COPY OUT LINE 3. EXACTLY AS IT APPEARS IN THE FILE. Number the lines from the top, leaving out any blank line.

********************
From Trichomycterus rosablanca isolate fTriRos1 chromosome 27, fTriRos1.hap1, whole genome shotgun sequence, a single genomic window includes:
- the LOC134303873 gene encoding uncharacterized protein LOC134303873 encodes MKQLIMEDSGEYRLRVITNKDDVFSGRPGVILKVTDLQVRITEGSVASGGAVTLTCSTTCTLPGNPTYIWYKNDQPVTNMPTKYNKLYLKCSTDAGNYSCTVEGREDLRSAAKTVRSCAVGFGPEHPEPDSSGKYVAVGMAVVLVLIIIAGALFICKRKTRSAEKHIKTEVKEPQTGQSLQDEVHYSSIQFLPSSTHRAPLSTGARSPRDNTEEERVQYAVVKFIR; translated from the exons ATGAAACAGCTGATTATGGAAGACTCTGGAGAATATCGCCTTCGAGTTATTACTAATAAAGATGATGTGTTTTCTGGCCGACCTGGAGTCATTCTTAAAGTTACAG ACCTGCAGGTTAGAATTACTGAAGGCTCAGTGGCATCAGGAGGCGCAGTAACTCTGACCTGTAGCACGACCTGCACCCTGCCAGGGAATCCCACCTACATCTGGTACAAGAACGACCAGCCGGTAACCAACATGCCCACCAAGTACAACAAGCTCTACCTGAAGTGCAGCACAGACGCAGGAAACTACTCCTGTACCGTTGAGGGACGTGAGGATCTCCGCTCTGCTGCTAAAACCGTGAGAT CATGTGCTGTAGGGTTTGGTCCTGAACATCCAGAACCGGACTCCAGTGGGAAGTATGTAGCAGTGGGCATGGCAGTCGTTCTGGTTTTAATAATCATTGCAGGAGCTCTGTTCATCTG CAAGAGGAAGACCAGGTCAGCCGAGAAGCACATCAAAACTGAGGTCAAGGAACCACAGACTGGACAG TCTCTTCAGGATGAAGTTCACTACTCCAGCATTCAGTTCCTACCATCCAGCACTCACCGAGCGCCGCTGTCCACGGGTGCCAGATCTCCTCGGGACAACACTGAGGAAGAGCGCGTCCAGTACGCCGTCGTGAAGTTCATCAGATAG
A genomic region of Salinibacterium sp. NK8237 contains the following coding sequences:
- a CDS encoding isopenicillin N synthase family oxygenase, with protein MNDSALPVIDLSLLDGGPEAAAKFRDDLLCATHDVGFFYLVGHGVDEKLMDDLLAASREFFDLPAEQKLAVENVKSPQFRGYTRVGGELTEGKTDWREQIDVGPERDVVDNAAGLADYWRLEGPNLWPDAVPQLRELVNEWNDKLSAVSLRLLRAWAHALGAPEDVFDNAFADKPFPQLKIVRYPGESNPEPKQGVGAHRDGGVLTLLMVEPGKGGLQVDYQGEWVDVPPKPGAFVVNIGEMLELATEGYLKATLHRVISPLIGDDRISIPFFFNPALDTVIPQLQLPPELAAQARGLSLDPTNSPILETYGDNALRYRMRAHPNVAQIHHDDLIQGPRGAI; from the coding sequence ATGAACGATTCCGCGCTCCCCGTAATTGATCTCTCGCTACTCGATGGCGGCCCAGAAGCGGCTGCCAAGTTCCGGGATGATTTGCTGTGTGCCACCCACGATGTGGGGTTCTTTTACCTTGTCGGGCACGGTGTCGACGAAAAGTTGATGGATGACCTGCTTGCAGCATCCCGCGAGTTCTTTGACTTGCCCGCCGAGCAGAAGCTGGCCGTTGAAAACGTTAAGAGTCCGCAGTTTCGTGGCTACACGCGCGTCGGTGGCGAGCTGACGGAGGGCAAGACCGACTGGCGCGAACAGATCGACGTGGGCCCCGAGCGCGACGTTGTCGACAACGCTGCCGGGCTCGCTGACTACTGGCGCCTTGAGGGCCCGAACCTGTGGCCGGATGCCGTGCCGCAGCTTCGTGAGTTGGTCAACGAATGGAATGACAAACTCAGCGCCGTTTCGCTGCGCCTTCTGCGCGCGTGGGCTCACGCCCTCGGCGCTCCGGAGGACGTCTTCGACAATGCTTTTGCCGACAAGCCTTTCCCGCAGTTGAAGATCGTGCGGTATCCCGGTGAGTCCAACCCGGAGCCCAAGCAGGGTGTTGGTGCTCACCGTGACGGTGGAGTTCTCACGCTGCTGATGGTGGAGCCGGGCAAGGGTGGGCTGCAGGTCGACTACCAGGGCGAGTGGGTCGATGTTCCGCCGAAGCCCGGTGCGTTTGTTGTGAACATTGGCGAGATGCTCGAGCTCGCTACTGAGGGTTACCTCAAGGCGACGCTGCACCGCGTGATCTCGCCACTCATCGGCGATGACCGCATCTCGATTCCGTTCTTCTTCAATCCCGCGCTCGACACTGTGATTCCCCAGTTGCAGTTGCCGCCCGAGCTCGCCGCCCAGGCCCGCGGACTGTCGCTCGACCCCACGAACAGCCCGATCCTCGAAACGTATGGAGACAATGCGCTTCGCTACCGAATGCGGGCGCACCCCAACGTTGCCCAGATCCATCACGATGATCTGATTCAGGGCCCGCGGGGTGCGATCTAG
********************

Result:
A genomic region of Salinibacterium sp. NK8237 contains the following coding sequences: